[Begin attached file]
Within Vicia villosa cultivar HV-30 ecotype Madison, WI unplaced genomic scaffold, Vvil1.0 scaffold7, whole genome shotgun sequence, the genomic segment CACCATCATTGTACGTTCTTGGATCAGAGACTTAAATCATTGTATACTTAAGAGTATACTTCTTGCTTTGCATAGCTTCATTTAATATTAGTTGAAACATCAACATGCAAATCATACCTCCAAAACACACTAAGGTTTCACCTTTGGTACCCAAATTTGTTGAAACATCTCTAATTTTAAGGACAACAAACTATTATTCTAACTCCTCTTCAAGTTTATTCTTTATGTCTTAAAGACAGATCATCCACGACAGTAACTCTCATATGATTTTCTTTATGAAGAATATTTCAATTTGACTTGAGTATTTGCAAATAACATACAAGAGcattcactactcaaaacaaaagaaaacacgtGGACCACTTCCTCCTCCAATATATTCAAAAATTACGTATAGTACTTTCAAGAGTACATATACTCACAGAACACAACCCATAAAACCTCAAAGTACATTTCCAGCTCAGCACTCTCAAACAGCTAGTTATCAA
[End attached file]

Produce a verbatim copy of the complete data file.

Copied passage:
Within Vicia villosa cultivar HV-30 ecotype Madison, WI unplaced genomic scaffold, Vvil1.0 scaffold7, whole genome shotgun sequence, the genomic segment CACCATCATTGTACGTTCTTGGATCAGAGACTTAAATCATTGTATACTTAAGAGTATACTTCTTGCTTTGCATAGCTTCATTTAATATTAGTTGAAACATCAACATGCAAATCATACCTCCAAAACACACTAAGGTTTCACCTTTGGTACCCAAATTTGTTGAAACATCTCTAATTTTAAGGACAACAAACTATTATTCTAACTCCTCTTCAAGTTTATTCTTTATGTCTTAAAGACAGATCATCCACGACAGTAACTCTCATATGATTTTCTTTATGAAGAATATTTCAATTTGACTTGAGTATTTGCAAATAACATACAAGAGcattcactactcaaaacaaaagaaaacacgtGGACCACTTCCTCCTCCAATATATTCAAAAATTACGTATAGTACTTTCAAGAGTACATATACTCACAGAACACAACCCATAAAACCTCAAAGTACATTTCCAGCTCAGCACTCTCAAACAGCTAGTTATCAA